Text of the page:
Maybe just those four items have scared you.  You think there is just too much involved and don't believe you could ever do it.  Think of it like anything else you have needed to learn.  You crawl before you walk.  You swim with waders in the baby pool before you jump off the high dive.  From working a computer to simply learning how to read, remember how tough it was at first, keeping track of which letter made what sound or knowing which function key to hit?  Have you ever had to teach someone else how to do something you can perform routinely?  Isn't it amazing how completely you had forgotten your original difficulties?  This can be that way too.

Tuesday, July 22, 2014


Dr. Phil McGraw once said, "You can't solve a money problem by throwing money at it."  We've all heard stories about how lottery winners lose everything they won, sometimes even ending up worse off than when they started.  In terms of the Law of Attraction, it is viewed as having been able to attract the money, but having too many limiting beliefs that need to be cleared to keep it.  The principle doesn't refer only to money, but health, relationships, all of the aspects of your life.

I believe it, but you can't prove it by me.  Some things in life I can keep very well, others not so much.    What I can say is, by adopting this way of living, things aren't so personal.  The bad things don't hurt as much.  I think of us all as blank slates, like department store mannequins.  Everything else is just the remnants of our choices while visiting this planet for this excellent vacation we call our lives.  It's like a tour guide told me, many many years ago on a bus trip in Ireland.  He found me drifting to sleep and reminded me of all the beautiful scenery outside my window.  When I smiled and said the current scenery wasn't all that different from my own in Northern California, he smiled and said, "Well, it's your holiday, spend it how you want to."  It was one of the first moments in my life where I was presented the notion of having choices, but not judged by which one I made.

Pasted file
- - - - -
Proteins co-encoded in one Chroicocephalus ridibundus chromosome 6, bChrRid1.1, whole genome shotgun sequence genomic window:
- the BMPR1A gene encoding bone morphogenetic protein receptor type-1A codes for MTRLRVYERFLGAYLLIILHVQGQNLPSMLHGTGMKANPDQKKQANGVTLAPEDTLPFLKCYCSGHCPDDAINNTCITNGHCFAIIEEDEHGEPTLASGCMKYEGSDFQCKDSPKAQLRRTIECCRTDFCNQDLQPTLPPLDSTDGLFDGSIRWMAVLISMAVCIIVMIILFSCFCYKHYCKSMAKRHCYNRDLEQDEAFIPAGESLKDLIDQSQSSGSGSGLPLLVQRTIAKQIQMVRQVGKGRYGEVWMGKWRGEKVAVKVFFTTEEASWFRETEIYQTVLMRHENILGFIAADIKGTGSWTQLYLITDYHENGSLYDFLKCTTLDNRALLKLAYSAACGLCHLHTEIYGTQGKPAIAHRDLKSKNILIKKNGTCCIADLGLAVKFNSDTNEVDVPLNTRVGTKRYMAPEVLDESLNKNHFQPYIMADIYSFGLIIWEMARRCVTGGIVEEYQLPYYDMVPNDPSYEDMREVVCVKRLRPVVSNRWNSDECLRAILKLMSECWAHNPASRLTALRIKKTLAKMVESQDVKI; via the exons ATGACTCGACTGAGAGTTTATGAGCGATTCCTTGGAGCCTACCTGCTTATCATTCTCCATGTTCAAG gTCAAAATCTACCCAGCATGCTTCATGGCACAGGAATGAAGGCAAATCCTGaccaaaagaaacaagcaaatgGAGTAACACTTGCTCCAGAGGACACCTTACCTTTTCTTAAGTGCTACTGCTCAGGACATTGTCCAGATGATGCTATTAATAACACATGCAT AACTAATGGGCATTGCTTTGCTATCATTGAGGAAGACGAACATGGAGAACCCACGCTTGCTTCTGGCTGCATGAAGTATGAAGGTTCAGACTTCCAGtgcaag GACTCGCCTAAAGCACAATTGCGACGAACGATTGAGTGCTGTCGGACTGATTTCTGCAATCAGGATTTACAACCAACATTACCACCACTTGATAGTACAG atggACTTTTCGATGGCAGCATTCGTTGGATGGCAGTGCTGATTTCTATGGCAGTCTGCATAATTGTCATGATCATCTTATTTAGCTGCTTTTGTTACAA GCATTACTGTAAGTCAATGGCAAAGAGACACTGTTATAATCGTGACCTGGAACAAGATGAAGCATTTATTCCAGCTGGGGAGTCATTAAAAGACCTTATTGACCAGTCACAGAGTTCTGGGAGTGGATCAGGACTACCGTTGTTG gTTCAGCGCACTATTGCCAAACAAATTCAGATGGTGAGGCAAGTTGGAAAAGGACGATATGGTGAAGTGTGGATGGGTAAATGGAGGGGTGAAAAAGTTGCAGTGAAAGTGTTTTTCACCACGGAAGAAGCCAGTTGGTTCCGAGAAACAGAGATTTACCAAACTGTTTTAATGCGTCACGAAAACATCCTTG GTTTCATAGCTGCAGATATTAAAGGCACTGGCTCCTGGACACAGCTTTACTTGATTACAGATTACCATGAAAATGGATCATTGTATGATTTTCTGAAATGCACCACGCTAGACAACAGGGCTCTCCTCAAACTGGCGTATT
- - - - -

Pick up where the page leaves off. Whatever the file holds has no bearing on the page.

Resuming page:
I hope you are enjoying your life's vacation immensely.  If you aren't, consider the words of Led Zeppelin in Stairway to Heaven,  "There's always time to change the road you're on."

Now let's talk about money.  Or more specifically, life insurance.

I've been watching a lot of home shows lately.  During one where a couple paid money to have their home remodeled, the wife complained about cracked clay pipes which had to be replaced. Before that they had had to pay for asbestos in the homes floors to be remediated.  Basically she said, "Again we have to pay for something we can't see?"

We pay for insurance to protect ourselves and our loved ones from things that may happen that we can't see or foresee.  People don't like to pay for things they can't see, so we live in a world where we have laws forcing us to pay for many of the things which might impact other people.